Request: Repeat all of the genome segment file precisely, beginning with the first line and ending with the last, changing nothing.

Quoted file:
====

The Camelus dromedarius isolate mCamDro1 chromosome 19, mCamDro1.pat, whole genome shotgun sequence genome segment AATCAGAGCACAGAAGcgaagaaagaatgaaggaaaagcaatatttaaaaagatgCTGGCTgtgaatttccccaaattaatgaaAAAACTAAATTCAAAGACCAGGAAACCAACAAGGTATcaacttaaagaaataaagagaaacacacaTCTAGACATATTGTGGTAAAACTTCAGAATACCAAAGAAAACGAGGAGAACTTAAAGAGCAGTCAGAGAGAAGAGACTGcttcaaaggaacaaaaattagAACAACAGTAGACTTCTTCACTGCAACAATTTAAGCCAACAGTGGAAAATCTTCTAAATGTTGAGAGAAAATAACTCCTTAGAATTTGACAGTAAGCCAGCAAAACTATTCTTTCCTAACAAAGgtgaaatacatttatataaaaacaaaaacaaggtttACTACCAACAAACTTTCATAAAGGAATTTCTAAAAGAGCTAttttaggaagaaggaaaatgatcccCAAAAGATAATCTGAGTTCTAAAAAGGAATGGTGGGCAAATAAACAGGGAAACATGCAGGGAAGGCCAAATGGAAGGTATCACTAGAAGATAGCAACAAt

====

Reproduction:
The Camelus dromedarius isolate mCamDro1 chromosome 19, mCamDro1.pat, whole genome shotgun sequence genome segment AATCAGAGCACAGAAGcgaagaaagaatgaaggaaaagcaatatttaaaaagatgCTGGCTgtgaatttccccaaattaatgaaAAAACTAAATTCAAAGACCAGGAAACCAACAAGGTATcaacttaaagaaataaagagaaacacacaTCTAGACATATTGTGGTAAAACTTCAGAATACCAAAGAAAACGAGGAGAACTTAAAGAGCAGTCAGAGAGAAGAGACTGcttcaaaggaacaaaaattagAACAACAGTAGACTTCTTCACTGCAACAATTTAAGCCAACAGTGGAAAATCTTCTAAATGTTGAGAGAAAATAACTCCTTAGAATTTGACAGTAAGCCAGCAAAACTATTCTTTCCTAACAAAGgtgaaatacatttatataaaaacaaaaacaaggtttACTACCAACAAACTTTCATAAAGGAATTTCTAAAAGAGCTAttttaggaagaaggaaaatgatcccCAAAAGATAATCTGAGTTCTAAAAAGGAATGGTGGGCAAATAAACAGGGAAACATGCAGGGAAGGCCAAATGGAAGGTATCACTAGAAGATAGCAACAAt